It works both ways for me, Leah. Sometimes I see an image and think, “I have to photograph that for my blog,” and THEN the metaphor comes to me. Other times (and this is mostly while I’m running through the desert in the mornings), I see something and a metaphor immediately comes to mind. THEN I take the photo. I think all of that running time, when my mind is freed to roam, is what helps me draw the parallels.
    I’m with you. A few days per week of no media and focused WIP time wold be fabulous.

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  • avatar Sharon Bially Says:

    Yes, mother nature’s an artist — just like life is art! What a lovely reflection on those things we all too often miss. I don’t have an answer to your thought-provoking question about writerly dry spells, but now have a new way to think about them and will be doing so. Thank you!

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  • avatar Lori Parker Says:

    How I miss the desert!! Your blog is a sweet torture. I agree with the prevailing thought of stepping away when in a creativity drought. It seems my WIP does well for a month or so, then I got nuthin. So I figure it’s my duty as the writer to drink lots of coffee, hit the gym, and lets my MCs have a rest. Problem: They’re currently in a coma. Ack! Getting out the paddles…

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    Melissa Reply:

    I’m sorry to torture you so, Lori. Sounds like you’re in need of a desert fix … soon. For me, I’m suffering creatively right now because I’m not out among nature as much this time of the year. When I encountered mama with baby javelina a few weeks ago (the overgrowth is SO high, it’s easy to stumble upon wild critters and scare them/ put them on the defensive) during my jog, I decided I needed to stay indoors for awhile – until visibility gets better outdoors. Plus, the bugs are HORRIBLE during a wet monsoon (as you likely recall). Blow flies are chasing me the entire 3 miles, gnats in my mouth. Ick! So, my characters are right there in that sleepy coma with yours, unfortunately.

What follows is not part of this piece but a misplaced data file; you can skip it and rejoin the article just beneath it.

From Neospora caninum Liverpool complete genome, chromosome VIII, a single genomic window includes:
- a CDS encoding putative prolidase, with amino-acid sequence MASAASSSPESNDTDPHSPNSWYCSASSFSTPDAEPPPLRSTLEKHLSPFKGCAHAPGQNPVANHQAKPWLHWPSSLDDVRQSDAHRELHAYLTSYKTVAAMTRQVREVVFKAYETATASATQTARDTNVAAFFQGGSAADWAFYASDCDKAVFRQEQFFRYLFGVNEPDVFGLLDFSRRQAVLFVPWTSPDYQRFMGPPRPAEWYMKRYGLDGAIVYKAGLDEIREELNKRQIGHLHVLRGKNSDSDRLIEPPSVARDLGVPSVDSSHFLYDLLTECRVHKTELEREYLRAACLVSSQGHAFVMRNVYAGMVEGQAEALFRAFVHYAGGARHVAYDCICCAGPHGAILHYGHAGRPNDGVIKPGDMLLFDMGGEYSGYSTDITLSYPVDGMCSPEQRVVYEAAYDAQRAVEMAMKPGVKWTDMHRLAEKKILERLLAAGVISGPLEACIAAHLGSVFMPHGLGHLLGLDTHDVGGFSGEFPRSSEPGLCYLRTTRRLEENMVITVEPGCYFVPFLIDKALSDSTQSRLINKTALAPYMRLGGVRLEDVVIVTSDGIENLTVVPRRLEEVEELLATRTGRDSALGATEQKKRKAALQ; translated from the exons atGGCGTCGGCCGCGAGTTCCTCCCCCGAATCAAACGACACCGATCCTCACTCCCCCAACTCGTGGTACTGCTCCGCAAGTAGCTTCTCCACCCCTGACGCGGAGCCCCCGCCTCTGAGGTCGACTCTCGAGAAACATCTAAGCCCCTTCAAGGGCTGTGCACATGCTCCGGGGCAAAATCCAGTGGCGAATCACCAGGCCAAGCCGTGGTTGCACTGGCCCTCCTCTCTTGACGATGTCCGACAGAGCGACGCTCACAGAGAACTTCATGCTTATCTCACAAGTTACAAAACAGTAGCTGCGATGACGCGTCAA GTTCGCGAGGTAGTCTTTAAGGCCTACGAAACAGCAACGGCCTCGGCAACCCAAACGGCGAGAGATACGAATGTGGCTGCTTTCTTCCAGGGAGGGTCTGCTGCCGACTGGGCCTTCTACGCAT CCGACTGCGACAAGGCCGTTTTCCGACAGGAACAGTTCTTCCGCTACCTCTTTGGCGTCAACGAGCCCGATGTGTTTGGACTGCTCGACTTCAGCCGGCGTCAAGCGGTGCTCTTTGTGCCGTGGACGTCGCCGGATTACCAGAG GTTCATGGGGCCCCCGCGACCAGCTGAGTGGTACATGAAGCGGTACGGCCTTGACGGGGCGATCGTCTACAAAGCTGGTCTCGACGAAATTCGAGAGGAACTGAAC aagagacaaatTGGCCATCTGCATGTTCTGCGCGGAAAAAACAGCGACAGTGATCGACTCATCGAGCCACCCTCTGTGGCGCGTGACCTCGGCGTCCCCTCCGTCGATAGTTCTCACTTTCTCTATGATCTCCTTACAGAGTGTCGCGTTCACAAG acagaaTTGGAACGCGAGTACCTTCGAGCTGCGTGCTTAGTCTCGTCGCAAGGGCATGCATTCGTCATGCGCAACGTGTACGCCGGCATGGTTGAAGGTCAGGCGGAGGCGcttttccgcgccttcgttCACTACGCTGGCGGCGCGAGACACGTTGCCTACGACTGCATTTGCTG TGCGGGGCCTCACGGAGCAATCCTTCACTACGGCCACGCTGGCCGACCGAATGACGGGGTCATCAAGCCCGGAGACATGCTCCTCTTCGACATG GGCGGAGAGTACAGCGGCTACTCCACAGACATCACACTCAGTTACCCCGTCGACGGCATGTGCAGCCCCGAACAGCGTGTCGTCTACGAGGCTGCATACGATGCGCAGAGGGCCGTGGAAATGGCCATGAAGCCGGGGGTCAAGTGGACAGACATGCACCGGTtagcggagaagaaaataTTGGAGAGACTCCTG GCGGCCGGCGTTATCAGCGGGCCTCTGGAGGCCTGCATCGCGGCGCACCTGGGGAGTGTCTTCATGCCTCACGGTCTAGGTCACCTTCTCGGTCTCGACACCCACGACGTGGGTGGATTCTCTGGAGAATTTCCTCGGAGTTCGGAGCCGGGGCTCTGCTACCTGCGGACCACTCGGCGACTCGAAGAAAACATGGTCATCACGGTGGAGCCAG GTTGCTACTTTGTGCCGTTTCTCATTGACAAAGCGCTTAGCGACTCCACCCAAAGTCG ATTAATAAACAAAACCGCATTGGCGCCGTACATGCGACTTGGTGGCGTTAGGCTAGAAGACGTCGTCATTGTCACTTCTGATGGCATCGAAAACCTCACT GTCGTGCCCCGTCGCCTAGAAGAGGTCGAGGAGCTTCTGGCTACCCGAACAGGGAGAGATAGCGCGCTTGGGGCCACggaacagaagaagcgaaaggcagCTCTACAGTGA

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  • avatar Natalia Sylvester Says:

    These pictures are some of my favorites of yours so far! (And that’s saying a lot, because I love them all!) I just think it’s amazing how powerful water is. It can create entire canyons over millions of years and crack the earth just to solidify it again. Thanks so much for sharing.

    As for your question…that is the greatest mystery, isn’t it? I honestly don’t know when my ideas form or even solidify. I think the spark can come at any time, and then it’s our job to nurture it. Sometimes I do that by researching, others by simply going for a walk, and others by writing. One thing I know for sure is that it’s not enough for me to just think about ideas. Something about the process of putting them into words changes them and helps them grow. So I guess that’s when they truly solidify.

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    Melissa Reply:

    So happy you enjoyed these photos. I LOVE the designs that nature creates! Water is, indeed, the great equalizer, isn’t she? When I was in college, it was a toss up for me regarding major: geology or English… and I think part of that geologic fascination has to do with what you mention – the great sculpting action of water, its influence on the Earth, on life …

    I love your analysis and metaphor for writing – that the ACTION of putting those words down is what helps them grow (much like the transformational action of water); that sitting still isn’t fruitful. Couldn’t agree more!

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  • avatar Hallie Sawyer Says:

    All of that dried mud makes me want to run over it. (Think kids and bubble wrap!). I think as we write, revise, write, and revise our writing becomes more solid. Like we are building the foundation with the early stuff, then what is built on top, what you see, is the good stuff.

    Great pics. 🙂